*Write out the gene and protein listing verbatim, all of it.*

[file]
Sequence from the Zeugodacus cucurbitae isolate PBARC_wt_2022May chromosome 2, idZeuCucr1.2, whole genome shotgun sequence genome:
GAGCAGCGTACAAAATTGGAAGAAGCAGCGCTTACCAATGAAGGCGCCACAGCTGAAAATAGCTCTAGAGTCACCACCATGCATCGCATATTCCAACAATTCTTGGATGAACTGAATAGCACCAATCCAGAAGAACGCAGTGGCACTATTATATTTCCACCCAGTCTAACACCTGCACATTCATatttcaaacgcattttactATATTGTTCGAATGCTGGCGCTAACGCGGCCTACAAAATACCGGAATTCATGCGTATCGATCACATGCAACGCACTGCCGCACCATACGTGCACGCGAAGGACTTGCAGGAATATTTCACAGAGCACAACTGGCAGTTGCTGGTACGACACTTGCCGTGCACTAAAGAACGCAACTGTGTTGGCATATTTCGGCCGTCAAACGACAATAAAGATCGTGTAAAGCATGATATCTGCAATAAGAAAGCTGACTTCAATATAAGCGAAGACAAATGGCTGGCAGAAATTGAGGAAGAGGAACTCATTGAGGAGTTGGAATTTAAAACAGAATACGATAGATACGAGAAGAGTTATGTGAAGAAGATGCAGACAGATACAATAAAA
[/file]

Sequence from the Zeugodacus cucurbitae isolate PBARC_wt_2022May chromosome 2, idZeuCucr1.2, whole genome shotgun sequence genome:
GAGCAGCGTACAAAATTGGAAGAAGCAGCGCTTACCAATGAAGGCGCCACAGCTGAAAATAGCTCTAGAGTCACCACCATGCATCGCATATTCCAACAATTCTTGGATGAACTGAATAGCACCAATCCAGAAGAACGCAGTGGCACTATTATATTTCCACCCAGTCTAACACCTGCACATTCATatttcaaacgcattttactATATTGTTCGAATGCTGGCGCTAACGCGGCCTACAAAATACCGGAATTCATGCGTATCGATCACATGCAACGCACTGCCGCACCATACGTGCACGCGAAGGACTTGCAGGAATATTTCACAGAGCACAACTGGCAGTTGCTGGTACGACACTTGCCGTGCACTAAAGAACGCAACTGTGTTGGCATATTTCGGCCGTCAAACGACAATAAAGATCGTGTAAAGCATGATATCTGCAATAAGAAAGCTGACTTCAATATAAGCGAAGACAAATGGCTGGCAGAAATTGAGGAAGAGGAACTCATTGAGGAGTTGGAATTTAAAACAGAATACGATAGATACGAGAAGAGTTATGTGAAGAAGATGCAGACAGATACAATAAAA